Straddling the borders of Uganda and Kenya, massive Mount Elgon towers above the hot African plains, providing cool shelter to a rich diversity of plant and animal life. Its forested slopes provide a perfect climate for growing coffee, and for generations the Bagisu tribespeople have cultivated Robusta and Arabica beans there.
Today, the Fair Trade, organic coffee cooperative Gumutindo helps bring Mount Elgon coffee to socially-conscious consumers in North America and Europe. Gumutindo, which means “excellent coffee” in the local Lugisu language of Eastern Uganda, is a “secondary” co-operative that unites six smaller Ugandan cooperatives and exports coffee directly to Fair Trade and organic buyers.
Though prosperous today, a lack of working capital in its early years constrained Gumutindo’s ability to thrive. Gumutindo could secure contracts with Fair Trade buyers, but it didn’t have enough cash to buy the large volumes of beans from its members that the buyers required, nor the financing to pay for the beans’ processing and export. Gumutindo’s members are small-scale, subsistence coffee farmers who couldn’t wait for the buyers to pay the cooperative to receive their share. Gumutindo therefore could not fill the international buyers’ orders and many of its members sold their beans locally.
“Most small-scale farmers live hand to mouth,” explains Jonathan Rosenthal, founder of Equal Exchange. “They need the cash, and if a cooperative can’t pay for their harvest in a timely manner, they’re going to sell it at a much worse price to a local buyer.”
In 2005, Gumutindo approached Root Capital, a nonprofit social investment fund, seeking financing. With Root Capital’s credit, the cooperative was able to expand its reach and market share from $473,000 in revenues in 2004 to over $3 million in 2011. Payments to individual coffee producers more than doubled, and the number of farmers supplying Gumutindo rose from 2,500 to 6,750.
Like Gumutindo, Fair Trade cooperatives around the world have difficulty accessing credit from commercial lenders, which hinders their ability to grow and provide sustainable livelihoods to their members. Most commercial banks won’t lend to rural businesses, and if they do, they demand payment schedules and hard collateral that cash-poor enterprises struggle to provide.
“Most of the co-ops are undercapitalized, with few hard assets, which makes it hard to leverage credit,” says Rosenthal. “And if you don’t have access to credit, you as an organization don’t have your basic needs met. And if you don’t have your basic organizational needs met, you can’t dream.”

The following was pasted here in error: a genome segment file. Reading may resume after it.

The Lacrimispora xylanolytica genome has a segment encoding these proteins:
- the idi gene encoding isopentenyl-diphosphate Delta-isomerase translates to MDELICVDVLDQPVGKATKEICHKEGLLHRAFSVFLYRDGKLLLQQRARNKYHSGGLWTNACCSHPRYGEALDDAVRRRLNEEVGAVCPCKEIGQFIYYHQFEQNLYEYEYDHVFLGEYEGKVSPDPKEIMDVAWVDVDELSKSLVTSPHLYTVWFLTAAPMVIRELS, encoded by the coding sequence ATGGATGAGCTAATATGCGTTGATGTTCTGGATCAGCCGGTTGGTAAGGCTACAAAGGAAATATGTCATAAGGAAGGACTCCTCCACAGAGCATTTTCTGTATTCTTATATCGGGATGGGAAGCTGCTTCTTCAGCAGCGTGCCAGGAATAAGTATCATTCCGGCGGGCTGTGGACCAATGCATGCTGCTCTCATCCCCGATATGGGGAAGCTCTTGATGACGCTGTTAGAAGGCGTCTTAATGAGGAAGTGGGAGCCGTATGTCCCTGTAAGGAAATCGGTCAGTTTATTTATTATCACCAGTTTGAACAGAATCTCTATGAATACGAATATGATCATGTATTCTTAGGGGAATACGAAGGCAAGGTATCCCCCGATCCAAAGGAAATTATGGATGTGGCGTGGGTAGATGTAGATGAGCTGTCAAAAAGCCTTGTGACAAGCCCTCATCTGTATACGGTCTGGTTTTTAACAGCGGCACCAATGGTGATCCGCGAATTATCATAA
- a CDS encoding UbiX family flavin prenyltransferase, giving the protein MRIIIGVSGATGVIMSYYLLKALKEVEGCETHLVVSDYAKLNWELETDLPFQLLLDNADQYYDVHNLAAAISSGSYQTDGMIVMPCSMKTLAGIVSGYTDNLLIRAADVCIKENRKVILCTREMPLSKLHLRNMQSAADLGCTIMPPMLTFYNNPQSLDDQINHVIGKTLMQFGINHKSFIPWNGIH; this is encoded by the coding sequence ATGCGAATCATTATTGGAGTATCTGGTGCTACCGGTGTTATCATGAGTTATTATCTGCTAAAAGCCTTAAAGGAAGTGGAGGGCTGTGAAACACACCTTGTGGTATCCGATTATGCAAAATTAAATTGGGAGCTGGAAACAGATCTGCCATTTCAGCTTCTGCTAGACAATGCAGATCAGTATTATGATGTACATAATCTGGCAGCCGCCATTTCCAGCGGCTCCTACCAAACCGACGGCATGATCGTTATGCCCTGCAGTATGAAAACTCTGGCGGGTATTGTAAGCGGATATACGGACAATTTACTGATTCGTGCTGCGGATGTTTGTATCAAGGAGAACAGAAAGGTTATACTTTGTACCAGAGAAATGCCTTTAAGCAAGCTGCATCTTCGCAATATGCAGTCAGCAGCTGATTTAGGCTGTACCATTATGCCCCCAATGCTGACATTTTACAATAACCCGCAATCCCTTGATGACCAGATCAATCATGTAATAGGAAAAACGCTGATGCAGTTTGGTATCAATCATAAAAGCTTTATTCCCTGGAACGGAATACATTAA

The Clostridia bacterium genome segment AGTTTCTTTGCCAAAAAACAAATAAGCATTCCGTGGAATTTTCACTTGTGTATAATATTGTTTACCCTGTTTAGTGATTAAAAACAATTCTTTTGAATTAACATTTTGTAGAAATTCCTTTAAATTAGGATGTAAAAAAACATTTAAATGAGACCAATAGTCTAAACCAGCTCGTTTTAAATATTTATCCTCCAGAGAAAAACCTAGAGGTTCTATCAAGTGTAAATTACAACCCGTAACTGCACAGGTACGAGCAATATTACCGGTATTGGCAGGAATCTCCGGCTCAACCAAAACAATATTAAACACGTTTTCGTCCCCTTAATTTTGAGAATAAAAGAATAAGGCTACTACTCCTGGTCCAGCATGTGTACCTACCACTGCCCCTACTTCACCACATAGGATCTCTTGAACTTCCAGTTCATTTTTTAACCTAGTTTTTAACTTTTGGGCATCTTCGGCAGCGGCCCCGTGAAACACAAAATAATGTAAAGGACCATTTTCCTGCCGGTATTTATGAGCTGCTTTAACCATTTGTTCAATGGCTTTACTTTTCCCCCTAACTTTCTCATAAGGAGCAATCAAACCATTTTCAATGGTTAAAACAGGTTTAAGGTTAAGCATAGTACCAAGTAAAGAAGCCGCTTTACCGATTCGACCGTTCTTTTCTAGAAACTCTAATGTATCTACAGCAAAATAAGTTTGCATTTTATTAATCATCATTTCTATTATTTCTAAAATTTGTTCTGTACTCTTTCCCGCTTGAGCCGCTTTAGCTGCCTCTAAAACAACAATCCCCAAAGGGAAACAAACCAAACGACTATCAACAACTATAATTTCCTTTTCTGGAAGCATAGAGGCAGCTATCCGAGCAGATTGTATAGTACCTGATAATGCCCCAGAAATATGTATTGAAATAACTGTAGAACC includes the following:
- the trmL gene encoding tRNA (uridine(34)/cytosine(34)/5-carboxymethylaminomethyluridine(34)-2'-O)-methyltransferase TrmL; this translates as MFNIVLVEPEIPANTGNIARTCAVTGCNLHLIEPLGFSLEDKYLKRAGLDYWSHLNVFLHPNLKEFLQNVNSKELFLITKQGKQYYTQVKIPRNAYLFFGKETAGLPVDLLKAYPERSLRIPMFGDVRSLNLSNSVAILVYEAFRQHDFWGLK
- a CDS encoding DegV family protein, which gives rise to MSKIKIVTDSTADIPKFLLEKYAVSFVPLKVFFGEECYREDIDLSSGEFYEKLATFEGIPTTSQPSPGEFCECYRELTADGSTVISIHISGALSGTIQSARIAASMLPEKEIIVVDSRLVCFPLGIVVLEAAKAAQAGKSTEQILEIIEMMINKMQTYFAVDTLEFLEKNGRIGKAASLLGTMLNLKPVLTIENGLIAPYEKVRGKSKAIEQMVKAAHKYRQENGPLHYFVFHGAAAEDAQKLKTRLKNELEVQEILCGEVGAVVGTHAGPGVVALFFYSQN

Root Capital formed in 1999 to help small and growing agricultural businesses like Gumutindo gain access to credit. Trapped in the “missing middle,” or the gap between microfinance and commercial banks, these enterprises require loans from $25,000 to $2 million, which are too large for microfinance, but too small and remote for commercial lenders.
To date, Root Capital has disbursed almost $400 million in credit to more than 460 businesses in Africa and Latin America, helping improve livelihoods for more than 600,000 farmer households. Root Capital also offers financial management training to its clients.
Our clients serve as economic engines of rural communities in the developing world, paying higher and more stable prices to small-scale farmers than they could otherwise obtain. This in turn strengthens local communities and empowers farmers to adopt environmentally sustainable practices, such as soil and water conservation, that are critical to long-term prosperity.
Gumutindo’s success, for example, ripples across the coffee growing communities. At one primary cooperative, farmers launched a savings and credit union through which women infected with HIV/AIDS save 500 shillings each week (about 50 cents) to feed their families if staple food crops fail. They contribute another 500 shillings to an endowment fund for their farmer cooperative’s elementary school.
When it comes to Fair Trade, Root Capital is generally the last mile solution. That is, cooperatives typically seek financing from Root Capital after they’ve already obtained certification but, like Gumutindo, are unable to take full advantage of their certification.
Kpeya Agricultural Enterprises, a cocoa cooperative in Sierra Leone, is another example. Though it was the first cocoa cooperative to obtain Fair Trade certification in that country, a lack of credit forced it to sell to local buyers for two years, at $200 less per ton. Root Capital’s $30,000 loan will now enable Kpeya to fill orders from Fair Trade buyers.
Root Capital is funded by debt investments and philanthropy. One hundred percent of the loans we accept are placed with borrowers in Latin America and Africa. Donations strengthen our balance sheet and underwrite our financial advisory services and other costs. Because we seek to catalyze a larger financial market serving rural enterprises, we lend at commercial rates. Charging lower rates would distort local markets and fail to attract other lenders, undermining Root Capital’s mission to evolve a viable long term lending model.
Our model has proven so successful that commercial lenders are crowding into the market in Peru, the country where we’ve operated the longest. Like Root Capital, they are providing the credit that’s needed to help Fair Trade cooperatives and other social enterprises flourish and grow.